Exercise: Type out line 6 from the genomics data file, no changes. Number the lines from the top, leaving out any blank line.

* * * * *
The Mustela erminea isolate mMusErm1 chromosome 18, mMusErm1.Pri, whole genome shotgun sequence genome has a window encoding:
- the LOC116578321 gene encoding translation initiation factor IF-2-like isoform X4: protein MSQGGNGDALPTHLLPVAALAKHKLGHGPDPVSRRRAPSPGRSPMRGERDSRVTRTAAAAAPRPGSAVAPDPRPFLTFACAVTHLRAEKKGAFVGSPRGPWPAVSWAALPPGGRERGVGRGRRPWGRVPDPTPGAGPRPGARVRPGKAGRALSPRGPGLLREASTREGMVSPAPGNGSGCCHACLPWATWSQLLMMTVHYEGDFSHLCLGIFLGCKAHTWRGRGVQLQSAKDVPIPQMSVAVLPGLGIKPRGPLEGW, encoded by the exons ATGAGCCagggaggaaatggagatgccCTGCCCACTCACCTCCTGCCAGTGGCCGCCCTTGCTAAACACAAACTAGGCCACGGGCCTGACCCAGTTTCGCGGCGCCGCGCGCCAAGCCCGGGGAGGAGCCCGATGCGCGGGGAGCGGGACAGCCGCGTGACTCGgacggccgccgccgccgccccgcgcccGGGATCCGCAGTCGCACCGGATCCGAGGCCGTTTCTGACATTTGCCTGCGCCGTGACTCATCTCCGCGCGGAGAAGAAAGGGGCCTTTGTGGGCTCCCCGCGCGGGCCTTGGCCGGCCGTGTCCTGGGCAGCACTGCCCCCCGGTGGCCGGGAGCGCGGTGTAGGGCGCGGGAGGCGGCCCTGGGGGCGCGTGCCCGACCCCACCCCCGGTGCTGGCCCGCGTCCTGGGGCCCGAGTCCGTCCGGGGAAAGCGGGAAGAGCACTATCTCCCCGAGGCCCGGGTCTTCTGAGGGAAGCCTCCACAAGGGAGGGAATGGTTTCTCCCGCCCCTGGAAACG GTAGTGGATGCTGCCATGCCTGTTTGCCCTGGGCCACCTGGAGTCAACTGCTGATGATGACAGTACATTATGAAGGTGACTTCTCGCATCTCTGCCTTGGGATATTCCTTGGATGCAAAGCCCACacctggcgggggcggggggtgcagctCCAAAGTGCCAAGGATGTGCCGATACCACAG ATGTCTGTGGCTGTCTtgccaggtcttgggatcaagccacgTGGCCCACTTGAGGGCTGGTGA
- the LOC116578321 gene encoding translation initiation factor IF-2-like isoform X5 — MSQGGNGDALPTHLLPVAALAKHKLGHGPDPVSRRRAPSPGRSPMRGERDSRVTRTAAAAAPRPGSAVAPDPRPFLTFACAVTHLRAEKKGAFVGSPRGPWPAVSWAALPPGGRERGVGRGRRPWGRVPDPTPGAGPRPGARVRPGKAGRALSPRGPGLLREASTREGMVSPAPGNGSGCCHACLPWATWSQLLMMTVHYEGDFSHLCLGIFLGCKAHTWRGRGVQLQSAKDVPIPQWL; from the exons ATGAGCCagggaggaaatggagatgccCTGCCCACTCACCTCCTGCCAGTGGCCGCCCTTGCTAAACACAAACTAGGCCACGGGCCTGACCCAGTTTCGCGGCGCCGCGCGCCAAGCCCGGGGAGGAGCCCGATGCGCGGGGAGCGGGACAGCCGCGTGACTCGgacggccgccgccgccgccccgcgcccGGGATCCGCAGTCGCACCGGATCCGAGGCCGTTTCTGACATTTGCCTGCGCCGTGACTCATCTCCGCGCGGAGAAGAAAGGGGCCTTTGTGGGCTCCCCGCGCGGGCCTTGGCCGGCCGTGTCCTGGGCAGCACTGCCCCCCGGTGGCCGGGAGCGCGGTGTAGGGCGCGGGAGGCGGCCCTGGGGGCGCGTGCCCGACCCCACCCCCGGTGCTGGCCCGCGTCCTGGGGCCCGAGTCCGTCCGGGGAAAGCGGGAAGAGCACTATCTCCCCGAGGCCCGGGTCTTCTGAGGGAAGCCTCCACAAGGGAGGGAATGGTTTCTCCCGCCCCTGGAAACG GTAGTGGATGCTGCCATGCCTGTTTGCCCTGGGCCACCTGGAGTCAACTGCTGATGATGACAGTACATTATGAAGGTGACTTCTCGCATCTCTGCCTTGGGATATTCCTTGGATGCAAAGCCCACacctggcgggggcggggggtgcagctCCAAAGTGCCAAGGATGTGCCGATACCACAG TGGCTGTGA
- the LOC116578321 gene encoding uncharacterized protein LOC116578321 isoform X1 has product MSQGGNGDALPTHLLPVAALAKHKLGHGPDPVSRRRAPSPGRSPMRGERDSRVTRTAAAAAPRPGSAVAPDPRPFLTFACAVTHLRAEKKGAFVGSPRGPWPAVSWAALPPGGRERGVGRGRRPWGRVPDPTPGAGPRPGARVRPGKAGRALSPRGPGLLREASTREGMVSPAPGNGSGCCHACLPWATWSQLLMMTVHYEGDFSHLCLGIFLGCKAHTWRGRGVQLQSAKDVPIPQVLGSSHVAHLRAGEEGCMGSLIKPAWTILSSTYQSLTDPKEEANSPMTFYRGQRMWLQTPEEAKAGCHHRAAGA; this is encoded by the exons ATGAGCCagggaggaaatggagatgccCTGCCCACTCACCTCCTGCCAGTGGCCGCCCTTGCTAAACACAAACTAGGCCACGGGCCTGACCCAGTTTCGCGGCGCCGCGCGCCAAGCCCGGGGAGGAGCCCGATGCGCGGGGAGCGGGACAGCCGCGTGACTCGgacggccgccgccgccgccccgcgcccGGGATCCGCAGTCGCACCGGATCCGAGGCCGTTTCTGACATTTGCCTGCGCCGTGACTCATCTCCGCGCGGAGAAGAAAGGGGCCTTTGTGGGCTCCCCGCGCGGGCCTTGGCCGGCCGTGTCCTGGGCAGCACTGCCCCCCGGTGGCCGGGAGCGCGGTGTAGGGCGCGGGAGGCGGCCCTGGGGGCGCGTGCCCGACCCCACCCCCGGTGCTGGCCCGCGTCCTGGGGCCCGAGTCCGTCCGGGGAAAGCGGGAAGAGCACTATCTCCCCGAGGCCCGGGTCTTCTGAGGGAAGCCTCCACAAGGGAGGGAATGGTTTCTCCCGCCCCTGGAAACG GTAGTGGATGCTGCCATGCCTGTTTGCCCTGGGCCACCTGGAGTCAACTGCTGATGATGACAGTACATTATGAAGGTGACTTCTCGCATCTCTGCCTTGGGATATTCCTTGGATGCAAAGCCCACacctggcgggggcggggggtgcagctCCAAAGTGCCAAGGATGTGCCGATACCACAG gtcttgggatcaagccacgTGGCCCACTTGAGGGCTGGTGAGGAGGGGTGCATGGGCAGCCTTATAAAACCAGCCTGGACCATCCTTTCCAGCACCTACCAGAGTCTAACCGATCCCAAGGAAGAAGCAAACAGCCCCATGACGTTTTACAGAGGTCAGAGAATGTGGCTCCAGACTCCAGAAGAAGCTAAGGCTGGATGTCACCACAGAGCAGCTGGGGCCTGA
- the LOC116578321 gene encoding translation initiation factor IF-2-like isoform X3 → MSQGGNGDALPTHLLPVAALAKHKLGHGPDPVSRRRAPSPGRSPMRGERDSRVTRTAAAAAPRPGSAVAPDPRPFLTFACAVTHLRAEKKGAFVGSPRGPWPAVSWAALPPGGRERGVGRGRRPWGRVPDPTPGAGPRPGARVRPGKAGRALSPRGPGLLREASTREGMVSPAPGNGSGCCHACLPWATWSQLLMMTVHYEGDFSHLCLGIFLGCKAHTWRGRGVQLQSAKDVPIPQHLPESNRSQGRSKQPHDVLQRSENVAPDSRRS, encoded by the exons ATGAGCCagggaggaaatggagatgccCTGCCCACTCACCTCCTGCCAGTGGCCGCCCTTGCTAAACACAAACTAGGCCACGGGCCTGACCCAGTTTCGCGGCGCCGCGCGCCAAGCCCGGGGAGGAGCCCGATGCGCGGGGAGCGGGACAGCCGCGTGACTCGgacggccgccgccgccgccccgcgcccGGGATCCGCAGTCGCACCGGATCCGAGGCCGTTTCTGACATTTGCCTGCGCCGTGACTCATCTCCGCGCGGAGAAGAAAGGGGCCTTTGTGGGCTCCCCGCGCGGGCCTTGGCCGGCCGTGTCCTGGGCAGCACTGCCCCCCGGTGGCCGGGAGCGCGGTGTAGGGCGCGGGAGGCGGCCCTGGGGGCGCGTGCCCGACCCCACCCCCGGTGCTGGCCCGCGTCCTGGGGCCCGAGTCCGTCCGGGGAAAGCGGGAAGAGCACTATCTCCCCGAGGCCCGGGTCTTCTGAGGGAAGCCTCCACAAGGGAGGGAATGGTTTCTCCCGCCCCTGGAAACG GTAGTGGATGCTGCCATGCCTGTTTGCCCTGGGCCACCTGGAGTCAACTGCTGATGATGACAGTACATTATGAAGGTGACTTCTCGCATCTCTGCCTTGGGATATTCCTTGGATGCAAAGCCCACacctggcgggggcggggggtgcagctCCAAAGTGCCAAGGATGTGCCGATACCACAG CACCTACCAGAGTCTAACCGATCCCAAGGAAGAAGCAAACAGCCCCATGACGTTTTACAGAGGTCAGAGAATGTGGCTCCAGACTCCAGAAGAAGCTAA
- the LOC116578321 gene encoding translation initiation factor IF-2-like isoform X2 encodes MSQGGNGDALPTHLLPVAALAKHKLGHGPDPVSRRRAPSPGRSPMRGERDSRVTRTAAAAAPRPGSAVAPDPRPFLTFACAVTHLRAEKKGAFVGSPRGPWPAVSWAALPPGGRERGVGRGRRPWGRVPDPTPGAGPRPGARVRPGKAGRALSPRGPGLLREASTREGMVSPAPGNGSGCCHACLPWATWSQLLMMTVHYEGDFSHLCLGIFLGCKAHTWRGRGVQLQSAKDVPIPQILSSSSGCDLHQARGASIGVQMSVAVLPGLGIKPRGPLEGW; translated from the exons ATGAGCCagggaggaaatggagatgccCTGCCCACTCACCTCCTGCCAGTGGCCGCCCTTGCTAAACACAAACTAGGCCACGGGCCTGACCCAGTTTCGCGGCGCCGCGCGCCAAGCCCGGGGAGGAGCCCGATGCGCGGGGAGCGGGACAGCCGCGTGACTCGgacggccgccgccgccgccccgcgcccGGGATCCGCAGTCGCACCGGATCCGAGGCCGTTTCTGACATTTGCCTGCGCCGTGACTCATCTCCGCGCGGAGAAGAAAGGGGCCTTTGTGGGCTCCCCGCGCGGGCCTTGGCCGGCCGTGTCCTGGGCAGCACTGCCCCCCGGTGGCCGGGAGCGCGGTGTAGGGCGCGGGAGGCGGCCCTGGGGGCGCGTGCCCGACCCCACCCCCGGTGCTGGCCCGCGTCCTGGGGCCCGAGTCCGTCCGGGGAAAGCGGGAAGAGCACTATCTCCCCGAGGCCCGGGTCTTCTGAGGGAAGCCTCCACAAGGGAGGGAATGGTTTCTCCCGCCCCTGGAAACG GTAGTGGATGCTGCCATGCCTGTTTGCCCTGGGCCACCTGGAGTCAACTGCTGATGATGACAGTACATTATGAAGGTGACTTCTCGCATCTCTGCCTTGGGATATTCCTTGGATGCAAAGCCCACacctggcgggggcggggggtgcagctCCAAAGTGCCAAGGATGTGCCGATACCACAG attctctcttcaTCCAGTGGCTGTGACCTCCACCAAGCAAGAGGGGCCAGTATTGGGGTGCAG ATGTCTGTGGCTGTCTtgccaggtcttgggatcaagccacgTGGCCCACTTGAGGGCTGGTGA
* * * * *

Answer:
- the LOC116578321 gene encoding translation initiation factor IF-2-like isoform X2 encodes MSQGGNGDALPTHLLPVAALAKHKLGHGPDPVSRRRAPSPGRSPMRGERDSRVTRTAAAAAPRPGSAVAPDPRPFLTFACAVTHLRAEKKGAFVGSPRGPWPAVSWAALPPGGRERGVGRGRRPWGRVPDPTPGAGPRPGARVRPGKAGRALSPRGPGLLREASTREGMVSPAPGNGSGCCHACLPWATWSQLLMMTVHYEGDFSHLCLGIFLGCKAHTWRGRGVQLQSAKDVPIPQILSSSSGCDLHQARGASIGVQMSVAVLPGLGIKPRGPLEGW; translated from the exons ATGAGCCagggaggaaatggagatgccCTGCCCACTCACCTCCTGCCAGTGGCCGCCCTTGCTAAACACAAACTAGGCCACGGGCCTGACCCAGTTTCGCGGCGCCGCGCGCCAAGCCCGGGGAGGAGCCCGATGCGCGGGGAGCGGGACAGCCGCGTGACTCGgacggccgccgccgccgccccgcgcccGGGATCCGCAGTCGCACCGGATCCGAGGCCGTTTCTGACATTTGCCTGCGCCGTGACTCATCTCCGCGCGGAGAAGAAAGGGGCCTTTGTGGGCTCCCCGCGCGGGCCTTGGCCGGCCGTGTCCTGGGCAGCACTGCCCCCCGGTGGCCGGGAGCGCGGTGTAGGGCGCGGGAGGCGGCCCTGGGGGCGCGTGCCCGACCCCACCCCCGGTGCTGGCCCGCGTCCTGGGGCCCGAGTCCGTCCGGGGAAAGCGGGAAGAGCACTATCTCCCCGAGGCCCGGGTCTTCTGAGGGAAGCCTCCACAAGGGAGGGAATGGTTTCTCCCGCCCCTGGAAACG GTAGTGGATGCTGCCATGCCTGTTTGCCCTGGGCCACCTGGAGTCAACTGCTGATGATGACAGTACATTATGAAGGTGACTTCTCGCATCTCTGCCTTGGGATATTCCTTGGATGCAAAGCCCACacctggcgggggcggggggtgcagctCCAAAGTGCCAAGGATGTGCCGATACCACAG attctctcttcaTCCAGTGGCTGTGACCTCCACCAAGCAAGAGGGGCCAGTATTGGGGTGCAG ATGTCTGTGGCTGTCTtgccaggtcttgggatcaagccacgTGGCCCACTTGAGGGCTGGTGA